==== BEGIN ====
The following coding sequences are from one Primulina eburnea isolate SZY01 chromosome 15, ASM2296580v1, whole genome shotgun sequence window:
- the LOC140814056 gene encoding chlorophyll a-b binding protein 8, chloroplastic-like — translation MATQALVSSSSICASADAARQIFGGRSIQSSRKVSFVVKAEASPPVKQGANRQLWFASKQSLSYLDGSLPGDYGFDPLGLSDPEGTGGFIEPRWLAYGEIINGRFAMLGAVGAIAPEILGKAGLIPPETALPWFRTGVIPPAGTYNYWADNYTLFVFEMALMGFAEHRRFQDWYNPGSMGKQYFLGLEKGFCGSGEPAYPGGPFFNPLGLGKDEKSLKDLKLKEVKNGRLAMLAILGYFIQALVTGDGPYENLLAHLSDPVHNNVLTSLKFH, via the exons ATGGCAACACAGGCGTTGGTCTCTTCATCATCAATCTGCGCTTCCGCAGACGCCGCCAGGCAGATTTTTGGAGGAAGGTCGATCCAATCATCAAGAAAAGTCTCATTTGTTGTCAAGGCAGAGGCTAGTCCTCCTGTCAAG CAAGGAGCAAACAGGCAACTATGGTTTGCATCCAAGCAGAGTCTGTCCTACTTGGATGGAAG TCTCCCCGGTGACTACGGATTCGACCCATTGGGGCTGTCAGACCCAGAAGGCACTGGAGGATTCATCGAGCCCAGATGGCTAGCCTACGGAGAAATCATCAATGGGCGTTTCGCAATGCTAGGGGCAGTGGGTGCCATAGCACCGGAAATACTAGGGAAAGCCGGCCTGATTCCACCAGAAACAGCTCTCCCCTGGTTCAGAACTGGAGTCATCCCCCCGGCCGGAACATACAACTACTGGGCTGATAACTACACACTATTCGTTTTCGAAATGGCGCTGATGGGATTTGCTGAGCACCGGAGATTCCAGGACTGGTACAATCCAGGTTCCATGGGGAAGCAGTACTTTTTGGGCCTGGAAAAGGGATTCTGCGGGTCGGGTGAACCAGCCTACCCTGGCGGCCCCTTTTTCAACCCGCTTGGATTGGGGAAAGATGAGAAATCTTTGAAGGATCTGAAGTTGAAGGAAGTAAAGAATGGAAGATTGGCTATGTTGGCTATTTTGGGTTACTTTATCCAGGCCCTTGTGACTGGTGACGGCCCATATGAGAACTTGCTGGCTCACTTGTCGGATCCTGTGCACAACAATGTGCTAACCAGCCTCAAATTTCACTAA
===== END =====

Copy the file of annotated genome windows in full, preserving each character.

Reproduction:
The following coding sequences are from one Primulina eburnea isolate SZY01 chromosome 15, ASM2296580v1, whole genome shotgun sequence window:
- the LOC140814056 gene encoding chlorophyll a-b binding protein 8, chloroplastic-like — translation MATQALVSSSSICASADAARQIFGGRSIQSSRKVSFVVKAEASPPVKQGANRQLWFASKQSLSYLDGSLPGDYGFDPLGLSDPEGTGGFIEPRWLAYGEIINGRFAMLGAVGAIAPEILGKAGLIPPETALPWFRTGVIPPAGTYNYWADNYTLFVFEMALMGFAEHRRFQDWYNPGSMGKQYFLGLEKGFCGSGEPAYPGGPFFNPLGLGKDEKSLKDLKLKEVKNGRLAMLAILGYFIQALVTGDGPYENLLAHLSDPVHNNVLTSLKFH, via the exons ATGGCAACACAGGCGTTGGTCTCTTCATCATCAATCTGCGCTTCCGCAGACGCCGCCAGGCAGATTTTTGGAGGAAGGTCGATCCAATCATCAAGAAAAGTCTCATTTGTTGTCAAGGCAGAGGCTAGTCCTCCTGTCAAG CAAGGAGCAAACAGGCAACTATGGTTTGCATCCAAGCAGAGTCTGTCCTACTTGGATGGAAG TCTCCCCGGTGACTACGGATTCGACCCATTGGGGCTGTCAGACCCAGAAGGCACTGGAGGATTCATCGAGCCCAGATGGCTAGCCTACGGAGAAATCATCAATGGGCGTTTCGCAATGCTAGGGGCAGTGGGTGCCATAGCACCGGAAATACTAGGGAAAGCCGGCCTGATTCCACCAGAAACAGCTCTCCCCTGGTTCAGAACTGGAGTCATCCCCCCGGCCGGAACATACAACTACTGGGCTGATAACTACACACTATTCGTTTTCGAAATGGCGCTGATGGGATTTGCTGAGCACCGGAGATTCCAGGACTGGTACAATCCAGGTTCCATGGGGAAGCAGTACTTTTTGGGCCTGGAAAAGGGATTCTGCGGGTCGGGTGAACCAGCCTACCCTGGCGGCCCCTTTTTCAACCCGCTTGGATTGGGGAAAGATGAGAAATCTTTGAAGGATCTGAAGTTGAAGGAAGTAAAGAATGGAAGATTGGCTATGTTGGCTATTTTGGGTTACTTTATCCAGGCCCTTGTGACTGGTGACGGCCCATATGAGAACTTGCTGGCTCACTTGTCGGATCCTGTGCACAACAATGTGCTAACCAGCCTCAAATTTCACTAA